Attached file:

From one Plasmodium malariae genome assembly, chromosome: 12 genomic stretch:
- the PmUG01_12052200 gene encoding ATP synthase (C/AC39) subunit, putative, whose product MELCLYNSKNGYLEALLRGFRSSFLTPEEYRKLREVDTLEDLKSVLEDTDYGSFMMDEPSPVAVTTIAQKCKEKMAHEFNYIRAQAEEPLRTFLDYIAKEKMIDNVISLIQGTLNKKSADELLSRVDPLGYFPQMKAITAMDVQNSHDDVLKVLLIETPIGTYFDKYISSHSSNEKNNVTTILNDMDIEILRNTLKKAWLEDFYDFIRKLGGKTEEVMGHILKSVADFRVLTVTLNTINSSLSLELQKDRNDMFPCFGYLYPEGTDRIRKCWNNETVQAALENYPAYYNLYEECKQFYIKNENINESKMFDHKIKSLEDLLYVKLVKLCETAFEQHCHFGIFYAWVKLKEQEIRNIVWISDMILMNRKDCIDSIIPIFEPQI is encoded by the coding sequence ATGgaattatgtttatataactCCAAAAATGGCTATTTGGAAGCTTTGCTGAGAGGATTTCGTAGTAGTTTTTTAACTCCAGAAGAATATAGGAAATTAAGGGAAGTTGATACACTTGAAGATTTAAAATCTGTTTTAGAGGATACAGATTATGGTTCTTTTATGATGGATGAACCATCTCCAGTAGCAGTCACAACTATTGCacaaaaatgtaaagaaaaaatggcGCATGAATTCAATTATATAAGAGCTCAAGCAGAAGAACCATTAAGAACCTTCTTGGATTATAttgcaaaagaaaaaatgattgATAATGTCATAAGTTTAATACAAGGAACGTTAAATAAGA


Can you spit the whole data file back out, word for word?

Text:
From one Plasmodium malariae genome assembly, chromosome: 12 genomic stretch:
- the PmUG01_12052200 gene encoding ATP synthase (C/AC39) subunit, putative, whose product MELCLYNSKNGYLEALLRGFRSSFLTPEEYRKLREVDTLEDLKSVLEDTDYGSFMMDEPSPVAVTTIAQKCKEKMAHEFNYIRAQAEEPLRTFLDYIAKEKMIDNVISLIQGTLNKKSADELLSRVDPLGYFPQMKAITAMDVQNSHDDVLKVLLIETPIGTYFDKYISSHSSNEKNNVTTILNDMDIEILRNTLKKAWLEDFYDFIRKLGGKTEEVMGHILKSVADFRVLTVTLNTINSSLSLELQKDRNDMFPCFGYLYPEGTDRIRKCWNNETVQAALENYPAYYNLYEECKQFYIKNENINESKMFDHKIKSLEDLLYVKLVKLCETAFEQHCHFGIFYAWVKLKEQEIRNIVWISDMILMNRKDCIDSIIPIFEPQI is encoded by the coding sequence ATGgaattatgtttatataactCCAAAAATGGCTATTTGGAAGCTTTGCTGAGAGGATTTCGTAGTAGTTTTTTAACTCCAGAAGAATATAGGAAATTAAGGGAAGTTGATACACTTGAAGATTTAAAATCTGTTTTAGAGGATACAGATTATGGTTCTTTTATGATGGATGAACCATCTCCAGTAGCAGTCACAACTATTGCacaaaaatgtaaagaaaaaatggcGCATGAATTCAATTATATAAGAGCTCAAGCAGAAGAACCATTAAGAACCTTCTTGGATTATAttgcaaaagaaaaaatgattgATAATGTCATAAGTTTAATACAAGGAACGTTAAATAAGA